Mumbai-based Cipla will work to transfer expertise in manufacturing to make new active pharmaceutical ingredients (APIs) that treat HIV/AIDS and hepatitis C to Russia's National Immunobiological Company (Nacimbio) in a deal that will be closely watched.
In a brief release, the two companies said that a memorandum of understanding (MoU) signed last week that they would seek to transfer know-how on innovative antiviral medical products for HIV and hepatitis C treatments. The company didn't name the drugs specifically, but noted they would be new to the Russian market.
"New drugs production will help to change therapeutic regimens and substantially increase availability of drugs for Russian patients," the companies said in a joint release, adding that the aim is to achieve commercial production by 2018 on an investment of nearly $43 million.
Cipla has a well-known program backed by civil groups such as the Clinton Global Initiative to make retroviral HIV drugs for use in poor countries. It also inked a pact in 2014 with Gilead Sciences ($GILD) to license production of its blockbuster hep C drug ledipasvir/sofosbuvir (Harvoni) for distribution in 91 developing countries as part of a landmark access pact--but Russia or China among other middle-income nations are not included.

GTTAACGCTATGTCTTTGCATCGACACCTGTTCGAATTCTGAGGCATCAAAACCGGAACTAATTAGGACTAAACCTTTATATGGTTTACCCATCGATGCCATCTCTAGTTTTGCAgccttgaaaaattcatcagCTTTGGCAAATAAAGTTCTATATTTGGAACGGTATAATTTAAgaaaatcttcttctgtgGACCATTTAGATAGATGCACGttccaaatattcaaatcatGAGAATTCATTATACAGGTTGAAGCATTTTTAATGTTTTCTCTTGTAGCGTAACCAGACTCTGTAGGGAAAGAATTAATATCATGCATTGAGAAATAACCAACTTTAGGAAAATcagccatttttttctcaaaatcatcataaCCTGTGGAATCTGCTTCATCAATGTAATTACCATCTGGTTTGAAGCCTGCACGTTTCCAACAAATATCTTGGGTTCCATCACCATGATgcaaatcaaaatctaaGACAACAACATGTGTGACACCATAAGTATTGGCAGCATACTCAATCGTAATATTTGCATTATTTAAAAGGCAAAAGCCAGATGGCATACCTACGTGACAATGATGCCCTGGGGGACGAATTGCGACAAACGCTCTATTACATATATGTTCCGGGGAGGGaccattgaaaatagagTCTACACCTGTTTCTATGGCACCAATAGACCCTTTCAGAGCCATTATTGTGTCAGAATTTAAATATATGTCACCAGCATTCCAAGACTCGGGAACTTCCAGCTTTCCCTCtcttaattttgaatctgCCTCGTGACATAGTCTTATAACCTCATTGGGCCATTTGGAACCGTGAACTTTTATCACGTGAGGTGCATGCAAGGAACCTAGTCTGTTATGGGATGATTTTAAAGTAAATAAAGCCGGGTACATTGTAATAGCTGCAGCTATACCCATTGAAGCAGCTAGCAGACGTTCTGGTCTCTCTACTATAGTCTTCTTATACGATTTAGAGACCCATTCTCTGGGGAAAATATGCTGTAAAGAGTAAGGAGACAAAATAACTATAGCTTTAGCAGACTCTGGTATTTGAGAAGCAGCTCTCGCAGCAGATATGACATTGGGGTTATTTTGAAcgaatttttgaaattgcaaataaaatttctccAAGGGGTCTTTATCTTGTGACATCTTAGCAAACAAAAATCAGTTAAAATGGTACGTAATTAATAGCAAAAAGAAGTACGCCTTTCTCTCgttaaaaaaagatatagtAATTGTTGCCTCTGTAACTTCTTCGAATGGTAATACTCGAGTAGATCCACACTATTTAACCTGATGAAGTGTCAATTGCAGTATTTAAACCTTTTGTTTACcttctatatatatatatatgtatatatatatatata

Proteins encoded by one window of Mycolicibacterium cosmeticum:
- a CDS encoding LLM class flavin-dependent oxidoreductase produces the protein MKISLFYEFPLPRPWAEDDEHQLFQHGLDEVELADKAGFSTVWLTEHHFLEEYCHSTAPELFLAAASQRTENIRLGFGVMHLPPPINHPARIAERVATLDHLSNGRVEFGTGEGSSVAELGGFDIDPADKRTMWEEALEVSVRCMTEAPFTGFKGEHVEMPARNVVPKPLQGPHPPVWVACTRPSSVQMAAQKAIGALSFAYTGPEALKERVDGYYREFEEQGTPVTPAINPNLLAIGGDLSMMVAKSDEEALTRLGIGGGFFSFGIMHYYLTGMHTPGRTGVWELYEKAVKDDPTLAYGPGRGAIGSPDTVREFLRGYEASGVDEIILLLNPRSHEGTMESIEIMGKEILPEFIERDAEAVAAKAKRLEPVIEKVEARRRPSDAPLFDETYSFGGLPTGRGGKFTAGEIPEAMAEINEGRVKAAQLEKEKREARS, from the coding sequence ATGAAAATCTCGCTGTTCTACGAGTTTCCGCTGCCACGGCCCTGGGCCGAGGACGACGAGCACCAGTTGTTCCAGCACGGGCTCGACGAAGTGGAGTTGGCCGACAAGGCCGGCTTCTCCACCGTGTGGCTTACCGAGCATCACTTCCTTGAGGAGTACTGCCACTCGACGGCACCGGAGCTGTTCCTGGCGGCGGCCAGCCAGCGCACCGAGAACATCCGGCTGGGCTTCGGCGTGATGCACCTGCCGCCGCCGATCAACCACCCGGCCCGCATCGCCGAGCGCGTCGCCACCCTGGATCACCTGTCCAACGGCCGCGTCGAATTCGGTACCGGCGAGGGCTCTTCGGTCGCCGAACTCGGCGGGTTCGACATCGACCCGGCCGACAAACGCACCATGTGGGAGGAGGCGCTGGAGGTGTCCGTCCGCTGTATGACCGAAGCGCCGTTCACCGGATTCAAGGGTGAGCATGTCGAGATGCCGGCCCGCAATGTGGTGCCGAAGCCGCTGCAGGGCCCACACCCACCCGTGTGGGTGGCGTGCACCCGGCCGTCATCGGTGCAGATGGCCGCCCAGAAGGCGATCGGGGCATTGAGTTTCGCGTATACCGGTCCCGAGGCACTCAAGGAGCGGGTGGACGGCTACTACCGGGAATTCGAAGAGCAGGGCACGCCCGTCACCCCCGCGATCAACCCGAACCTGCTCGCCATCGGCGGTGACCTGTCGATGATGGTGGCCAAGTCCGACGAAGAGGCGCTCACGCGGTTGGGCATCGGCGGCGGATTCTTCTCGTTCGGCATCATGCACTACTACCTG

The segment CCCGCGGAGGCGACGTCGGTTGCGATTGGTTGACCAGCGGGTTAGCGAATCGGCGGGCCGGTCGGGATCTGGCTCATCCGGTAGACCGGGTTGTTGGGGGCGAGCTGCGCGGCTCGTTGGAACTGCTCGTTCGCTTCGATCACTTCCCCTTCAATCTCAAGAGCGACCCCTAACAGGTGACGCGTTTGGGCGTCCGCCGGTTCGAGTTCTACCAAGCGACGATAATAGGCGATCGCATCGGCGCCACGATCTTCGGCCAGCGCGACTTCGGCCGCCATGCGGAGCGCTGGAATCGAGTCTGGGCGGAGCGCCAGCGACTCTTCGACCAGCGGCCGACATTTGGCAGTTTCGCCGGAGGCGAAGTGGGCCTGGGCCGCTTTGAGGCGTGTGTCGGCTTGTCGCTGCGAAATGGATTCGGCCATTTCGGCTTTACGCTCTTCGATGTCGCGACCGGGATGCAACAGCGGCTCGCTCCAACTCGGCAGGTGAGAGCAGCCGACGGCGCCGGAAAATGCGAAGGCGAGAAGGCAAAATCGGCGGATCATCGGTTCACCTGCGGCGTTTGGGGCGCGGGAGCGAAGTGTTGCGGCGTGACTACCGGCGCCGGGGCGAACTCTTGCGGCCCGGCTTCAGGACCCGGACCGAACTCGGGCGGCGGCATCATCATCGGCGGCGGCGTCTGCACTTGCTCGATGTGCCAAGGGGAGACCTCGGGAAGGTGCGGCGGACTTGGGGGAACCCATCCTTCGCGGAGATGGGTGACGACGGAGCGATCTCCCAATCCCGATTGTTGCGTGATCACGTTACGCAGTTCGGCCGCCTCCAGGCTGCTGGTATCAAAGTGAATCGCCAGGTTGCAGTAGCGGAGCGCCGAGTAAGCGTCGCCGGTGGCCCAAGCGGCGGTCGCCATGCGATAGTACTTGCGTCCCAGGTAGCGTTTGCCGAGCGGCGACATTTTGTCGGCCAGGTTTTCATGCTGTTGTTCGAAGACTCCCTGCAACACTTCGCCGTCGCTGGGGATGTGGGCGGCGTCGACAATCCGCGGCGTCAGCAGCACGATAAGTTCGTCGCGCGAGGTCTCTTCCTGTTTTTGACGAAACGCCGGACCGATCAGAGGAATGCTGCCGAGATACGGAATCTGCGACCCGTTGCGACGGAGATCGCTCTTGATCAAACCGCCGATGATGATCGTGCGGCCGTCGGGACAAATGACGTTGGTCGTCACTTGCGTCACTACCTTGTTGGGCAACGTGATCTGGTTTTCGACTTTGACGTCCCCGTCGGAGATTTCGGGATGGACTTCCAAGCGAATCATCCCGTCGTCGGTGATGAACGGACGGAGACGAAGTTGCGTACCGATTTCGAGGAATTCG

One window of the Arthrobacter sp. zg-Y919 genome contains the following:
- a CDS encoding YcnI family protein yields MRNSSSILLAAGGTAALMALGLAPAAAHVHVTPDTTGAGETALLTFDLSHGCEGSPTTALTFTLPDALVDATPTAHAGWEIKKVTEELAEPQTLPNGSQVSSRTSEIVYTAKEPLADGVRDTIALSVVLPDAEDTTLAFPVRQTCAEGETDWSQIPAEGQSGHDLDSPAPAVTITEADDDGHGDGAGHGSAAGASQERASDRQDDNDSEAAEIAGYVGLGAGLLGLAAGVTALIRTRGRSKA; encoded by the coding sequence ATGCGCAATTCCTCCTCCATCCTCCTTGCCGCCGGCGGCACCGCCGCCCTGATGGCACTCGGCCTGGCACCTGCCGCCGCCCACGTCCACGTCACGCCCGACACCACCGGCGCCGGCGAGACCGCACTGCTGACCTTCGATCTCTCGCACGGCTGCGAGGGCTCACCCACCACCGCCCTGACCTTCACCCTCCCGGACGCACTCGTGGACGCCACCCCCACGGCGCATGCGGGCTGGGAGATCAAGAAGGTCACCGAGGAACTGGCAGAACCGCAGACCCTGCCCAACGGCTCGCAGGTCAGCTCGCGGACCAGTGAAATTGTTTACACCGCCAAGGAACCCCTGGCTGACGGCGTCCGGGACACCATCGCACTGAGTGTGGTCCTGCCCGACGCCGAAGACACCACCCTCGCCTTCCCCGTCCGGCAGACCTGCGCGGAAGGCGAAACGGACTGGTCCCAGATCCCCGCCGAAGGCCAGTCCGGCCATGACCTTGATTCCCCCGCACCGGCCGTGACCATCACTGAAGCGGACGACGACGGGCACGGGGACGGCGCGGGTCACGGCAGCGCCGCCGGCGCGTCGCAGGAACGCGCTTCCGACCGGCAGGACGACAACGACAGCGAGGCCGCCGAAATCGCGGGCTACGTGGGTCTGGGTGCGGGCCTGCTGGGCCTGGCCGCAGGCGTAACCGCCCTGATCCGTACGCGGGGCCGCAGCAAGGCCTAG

China is currently in talks with Gilead on pricing for its other hep C drug Sovaldi in the country, even as a China FDA approval is pending.
Cipla was not immediately available to comment on the hepatitis C therapies involved in the MoU. A Gilead spokesman referred any questions to Cipla. The 2014 licensing pact also includes Cadila Healthcare, Hetero Labs, Mylan Laboratories ($MYL), Ranbaxy Laboratories, Sequent Scientific and Strides Arcolab.
The move by Gilead for developing countries still drew criticism from civil society groups even though the cost was a fraction of the $84,000 price tag in the United States for a treatment regimen. As well Gilead won an Indian Patent Office approval for Sovaldi (sofosbuvir) in May in part based on its access program easing costs.
In the case of the HIV therapies, Cipla said the aim was to expand access to Russia.
“Currently, there is no technology for full-cycle manufacturing of HIV treatment drugs in Russia,” said Subhanu Saxena, managing director and CEO said in a statement. “We are glad that, as a responsible partner together with Nacimbio we will be able to improve drug availability for patients and make our contribution to the fight against HIV.”
- here's the release